With the coming of the New Year, the pressure is on to adopt a “new you.” Inevitably, the grandiose plans we lay out in our New Year’s resolutions tend to fizzle by President’s Day. The most common resolutions are related to health and well-being. These resolutions tend to be some of the most ambitious, and ultimately, hard to keep. So for 2018, how do you buck the trend of disappointment and succeed in creating a healthy you?
The necessary caveat here: being healthy is a lifestyle choice, and it looks different for every person. It should be up to you, your body, and your doctor to determine what healthy is for you. That said, here are some simple ideas that will help you maintain a healthy relationship with food throughout the year.
1. Learn to Cook
One of the most fundamental things you can to do to change your relationship with food from “unhealthy” to “healthy” is learning to cook properly. Even if you’re a kitchen accident waiting to happen, learning to cook doesn’t require attending Le Cordon Bleu.
Many cities have excellent group cooking classes that cover basics like knife skills and oftentimes have cuisine themes that you might not otherwise ever learn to cook, like Brazilian or Thai. The hands-on classes make a great date night, too!
Around our house, food delivery services like Blue Apron and HelloFresh have allowed us to cook more at home. They take the guess work out of shopping and can introduce you to a whole bunch of new cuisines you’d never try otherwise. Each one comes with detailed instructions that anyone can follow. You’ll eat healthy and learn new cooking techniques for about ten dollars per serving. Not bad!
2. Create a “Whole Foods” Day
One of the most important parts of healthy eating is including plenty of whole foods in your diet. Americans tend to rely on heavily processed foods for every meal. While this is okay in moderation, diets heavy in processed foods reduce the amount of fiber and nutrients we take in.
Challenge yourself to have one day composed of entirely whole foods. Follow a list like this to plan out your meals and snacks. Doing so will help you become aware just how much you might rely on processed foods, without the burden of an entirely whole foods-driven diet.
3. Make Veggies the Star for Dinner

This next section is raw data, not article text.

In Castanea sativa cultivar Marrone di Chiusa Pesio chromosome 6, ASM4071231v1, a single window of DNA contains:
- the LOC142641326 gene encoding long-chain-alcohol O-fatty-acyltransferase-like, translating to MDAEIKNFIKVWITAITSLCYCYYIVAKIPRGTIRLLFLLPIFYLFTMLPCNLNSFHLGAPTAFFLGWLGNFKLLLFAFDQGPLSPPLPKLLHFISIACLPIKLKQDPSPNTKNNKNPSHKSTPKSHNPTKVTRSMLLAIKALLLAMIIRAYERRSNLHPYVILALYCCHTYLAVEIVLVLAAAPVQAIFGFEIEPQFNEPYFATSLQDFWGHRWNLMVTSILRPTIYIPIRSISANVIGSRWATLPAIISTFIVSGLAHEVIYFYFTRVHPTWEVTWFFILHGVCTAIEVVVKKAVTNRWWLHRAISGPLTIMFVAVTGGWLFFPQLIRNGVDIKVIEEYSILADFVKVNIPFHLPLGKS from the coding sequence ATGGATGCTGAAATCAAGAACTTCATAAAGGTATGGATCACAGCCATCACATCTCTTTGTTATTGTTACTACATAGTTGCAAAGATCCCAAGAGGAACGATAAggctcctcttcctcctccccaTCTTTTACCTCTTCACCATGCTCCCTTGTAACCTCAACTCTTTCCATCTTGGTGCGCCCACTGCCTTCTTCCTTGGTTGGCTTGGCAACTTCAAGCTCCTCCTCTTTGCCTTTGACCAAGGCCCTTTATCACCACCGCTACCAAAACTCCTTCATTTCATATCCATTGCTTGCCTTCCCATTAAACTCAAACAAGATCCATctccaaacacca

As a country, Americans eat way too much meat. This is not only potentially bad for your health, it is definitely bad for the environment. By making veggie the star of one dinner, it will not only challenge you to be creative and try new things, it’ll be easier to have a whole food-driven, low calorie meal.
Look to cuisines that specialize in vegetarian meals, like Indian and Thai, for delicious meal ideas. Or, try veggie substitutes in your favorite dishes. Cauliflower can work as a substitute for buffalo chicken wings and whole portabella mushrooms make a hearty substitute for burgers and steaks.
4. Keep a Healthy Snack on You
Oftentimes, our over-reliance on processed, sugar-laden foods is due to the fact that they’re convenient and cheap. When on the go, it can be hard to find healthy, whole foods to snack on.
Remove the temptation by making a habit of keeping a healthy snack on you. A bag of almonds or dried fruit will fill you up without the empty calories of a candy bar.
5. Try New Foods
Perhaps one of the main excuses for not eating healthy is “I just love food too much.” There is a lot to love about good food, but oftentimes “I just love food too much” really means “I just love junk food too much.” But an over reliance on quick and convenient foods causes us to miss out on what makes food so fun: trying new things.
If you’ve got the money, take a food-centric vacation to another country and get acquainted with the local cuisine. Or, get inspired by shows on the Travel Channel and Food Network. The cooking classes I mentioned earlier are another great way to try new foods.
Small changes in your behavior can help you keep your New Year’s resolution to get healthy. While they’re small, and you won’t see results right away, over the course of a year, these changes will have a big impact on how you feel.